Zimbabwe's economy set to contract after battering by Covid-19

Zimbabwe's finance minister Mthuli Ncube presented his mid-term fiscal policy on Thursday.
Zimbabwe's finance minister Mthuli Ncube presented his mid-term fiscal policy on Thursday.
Image: Philimon Bulawayo/Reuters

Tourism, agriculture, mining, manufacturing and education in Zimbabwe have been hit hard by Covid-19. The economy is set for a 4.5% contraction from an initial projected 3% growth, finance minister Prof Mthuli Ncube said on Thursday.

Presenting his mid-term fiscal policy, Ncube said the pandemic has led to an 80% drop in international air travel, resulting in a 60% reduction in tourism arrivals. There was a 90% reduction in hotel occupancy. 

“It’s a total shutdown,” said Ncube.

In agriculture the problem is a combination of drought and constrained funding. According to the UN fact sheet, more than 7-million Zimbabweans (almost half the population) are food insecure. Only 10% of those got government support in the past six months.

Ncube said 760,000 food-insecure households received government assistance during the first half of the year in rural and urban areas.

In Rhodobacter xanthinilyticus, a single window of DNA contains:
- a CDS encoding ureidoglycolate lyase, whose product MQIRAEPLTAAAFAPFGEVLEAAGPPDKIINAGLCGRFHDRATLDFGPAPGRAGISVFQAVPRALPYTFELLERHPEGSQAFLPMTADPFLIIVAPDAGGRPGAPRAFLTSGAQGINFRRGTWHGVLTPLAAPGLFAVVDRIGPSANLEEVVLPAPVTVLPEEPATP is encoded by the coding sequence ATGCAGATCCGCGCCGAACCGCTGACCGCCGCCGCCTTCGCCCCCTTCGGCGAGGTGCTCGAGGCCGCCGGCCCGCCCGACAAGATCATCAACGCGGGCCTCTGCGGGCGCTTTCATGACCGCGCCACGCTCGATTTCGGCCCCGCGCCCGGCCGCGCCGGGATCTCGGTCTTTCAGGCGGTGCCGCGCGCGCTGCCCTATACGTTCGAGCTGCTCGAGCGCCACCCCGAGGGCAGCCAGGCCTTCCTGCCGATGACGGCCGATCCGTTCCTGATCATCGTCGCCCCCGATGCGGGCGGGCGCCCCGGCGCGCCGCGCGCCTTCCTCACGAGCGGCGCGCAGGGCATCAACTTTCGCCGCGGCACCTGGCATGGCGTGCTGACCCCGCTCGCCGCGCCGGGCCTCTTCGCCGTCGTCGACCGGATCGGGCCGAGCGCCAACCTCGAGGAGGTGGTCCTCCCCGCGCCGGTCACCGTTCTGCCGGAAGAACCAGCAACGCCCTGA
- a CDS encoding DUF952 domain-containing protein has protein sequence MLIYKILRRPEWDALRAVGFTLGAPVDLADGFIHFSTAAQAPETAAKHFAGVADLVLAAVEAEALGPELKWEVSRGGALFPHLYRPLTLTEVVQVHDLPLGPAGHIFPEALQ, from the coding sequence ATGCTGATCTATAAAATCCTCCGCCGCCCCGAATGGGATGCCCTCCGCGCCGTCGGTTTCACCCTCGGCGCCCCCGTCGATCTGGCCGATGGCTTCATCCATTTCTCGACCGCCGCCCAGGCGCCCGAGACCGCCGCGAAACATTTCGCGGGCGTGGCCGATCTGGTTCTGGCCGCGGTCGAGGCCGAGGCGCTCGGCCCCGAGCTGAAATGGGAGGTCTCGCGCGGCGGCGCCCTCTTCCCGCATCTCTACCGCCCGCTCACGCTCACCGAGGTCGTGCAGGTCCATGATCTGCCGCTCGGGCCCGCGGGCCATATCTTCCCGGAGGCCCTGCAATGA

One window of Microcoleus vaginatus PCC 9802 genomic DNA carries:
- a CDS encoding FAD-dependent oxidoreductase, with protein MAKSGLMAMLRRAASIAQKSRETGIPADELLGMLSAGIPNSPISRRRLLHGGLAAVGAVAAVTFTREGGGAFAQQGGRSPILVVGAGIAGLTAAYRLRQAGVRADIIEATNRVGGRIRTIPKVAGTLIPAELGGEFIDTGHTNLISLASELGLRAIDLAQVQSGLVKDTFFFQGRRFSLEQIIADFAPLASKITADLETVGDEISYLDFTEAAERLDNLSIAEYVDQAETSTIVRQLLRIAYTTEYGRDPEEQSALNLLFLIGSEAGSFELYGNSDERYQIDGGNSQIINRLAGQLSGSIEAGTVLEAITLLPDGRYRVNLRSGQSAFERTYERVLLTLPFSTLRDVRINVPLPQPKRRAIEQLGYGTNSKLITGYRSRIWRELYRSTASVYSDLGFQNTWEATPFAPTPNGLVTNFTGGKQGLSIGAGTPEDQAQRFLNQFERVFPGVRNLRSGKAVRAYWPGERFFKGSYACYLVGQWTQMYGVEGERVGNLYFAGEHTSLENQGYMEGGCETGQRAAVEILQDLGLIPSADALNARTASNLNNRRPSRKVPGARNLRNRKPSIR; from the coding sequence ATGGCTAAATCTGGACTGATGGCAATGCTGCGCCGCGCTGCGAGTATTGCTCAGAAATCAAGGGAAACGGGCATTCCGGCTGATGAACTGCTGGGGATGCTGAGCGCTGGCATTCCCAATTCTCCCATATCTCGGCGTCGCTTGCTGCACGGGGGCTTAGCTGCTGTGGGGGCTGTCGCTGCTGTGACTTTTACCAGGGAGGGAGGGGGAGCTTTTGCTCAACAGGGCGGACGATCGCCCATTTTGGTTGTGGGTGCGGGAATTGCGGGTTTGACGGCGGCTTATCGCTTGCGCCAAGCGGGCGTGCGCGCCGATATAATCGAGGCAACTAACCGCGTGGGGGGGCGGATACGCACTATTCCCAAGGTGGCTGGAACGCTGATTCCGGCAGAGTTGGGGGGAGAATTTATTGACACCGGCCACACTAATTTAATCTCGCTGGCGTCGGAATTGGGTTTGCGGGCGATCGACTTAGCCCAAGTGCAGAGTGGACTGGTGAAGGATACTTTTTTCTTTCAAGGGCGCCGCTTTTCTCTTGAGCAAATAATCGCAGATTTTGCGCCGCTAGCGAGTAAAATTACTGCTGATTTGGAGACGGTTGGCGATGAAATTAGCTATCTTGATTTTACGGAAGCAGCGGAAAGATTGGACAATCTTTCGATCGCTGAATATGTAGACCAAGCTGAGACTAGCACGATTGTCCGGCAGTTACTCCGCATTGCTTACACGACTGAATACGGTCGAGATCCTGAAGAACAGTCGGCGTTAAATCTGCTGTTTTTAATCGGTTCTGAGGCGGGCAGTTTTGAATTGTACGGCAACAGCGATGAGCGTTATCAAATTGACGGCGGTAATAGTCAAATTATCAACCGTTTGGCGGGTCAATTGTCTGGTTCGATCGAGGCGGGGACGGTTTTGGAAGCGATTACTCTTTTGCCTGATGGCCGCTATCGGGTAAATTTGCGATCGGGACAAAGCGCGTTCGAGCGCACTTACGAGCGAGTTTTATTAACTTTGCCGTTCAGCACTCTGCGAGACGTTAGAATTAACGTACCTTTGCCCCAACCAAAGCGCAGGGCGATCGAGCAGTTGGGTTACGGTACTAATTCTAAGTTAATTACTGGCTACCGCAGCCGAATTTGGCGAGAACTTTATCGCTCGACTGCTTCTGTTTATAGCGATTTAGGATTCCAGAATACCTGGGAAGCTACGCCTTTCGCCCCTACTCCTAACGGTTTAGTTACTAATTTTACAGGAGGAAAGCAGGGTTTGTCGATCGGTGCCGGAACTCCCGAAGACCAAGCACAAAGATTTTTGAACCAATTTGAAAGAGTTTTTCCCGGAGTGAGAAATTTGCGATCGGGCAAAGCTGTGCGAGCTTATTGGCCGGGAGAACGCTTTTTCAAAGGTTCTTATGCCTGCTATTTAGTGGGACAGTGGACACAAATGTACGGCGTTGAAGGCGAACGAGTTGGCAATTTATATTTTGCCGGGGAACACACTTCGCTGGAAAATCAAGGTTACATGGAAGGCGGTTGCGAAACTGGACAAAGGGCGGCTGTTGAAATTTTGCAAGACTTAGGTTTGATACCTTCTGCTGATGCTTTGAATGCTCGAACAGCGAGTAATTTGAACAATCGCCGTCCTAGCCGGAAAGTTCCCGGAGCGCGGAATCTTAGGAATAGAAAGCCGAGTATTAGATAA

At the beginning of the lockdown in March, lasting 21 days before review, the mining sector experienced reduced output and the global Covid-19 effect affected commodity prices.

Ncube said despite an increase in demand for health workers and the manufacturing of PPE, industry suffered through reduced working hours, reduced wages and retrenchments. 

Independent economists say annual inflation stands at 1,113% while the government places it at 737.3%. With growing disgruntlement in the civil service, Ncube effectively increased non-taxable income from ZW$2,000 (R500) to ZW$5,000 (R1,250) with effect from August 1.

Former finance minister Tendai Biti, the vice-president of the MDC Alliance, said Ncube’s review was “knee-jerk and involuntary”. He called it chaotic. “There’s a total loss of confidence, zero productivity, hyperinflation, no forex, the stock exchange is shut, workers are in turmoil and markets are jittery.”

Since coming into power through a military coup in November 2017 and winning a disputed election in July 2018, President Emmerson Mnangagwa has struggled to control the economy despite hiring a political rank outsider as finance minister. Ncube told Zanu-PF’s supreme decision-making body last month that he was not a magician.

In a TV interview on Thursday with Deutsche Welle, foreign affairs minister Sibusiso Moyo said Mnangagwa inherited an economy battered by sanctions and corruption.


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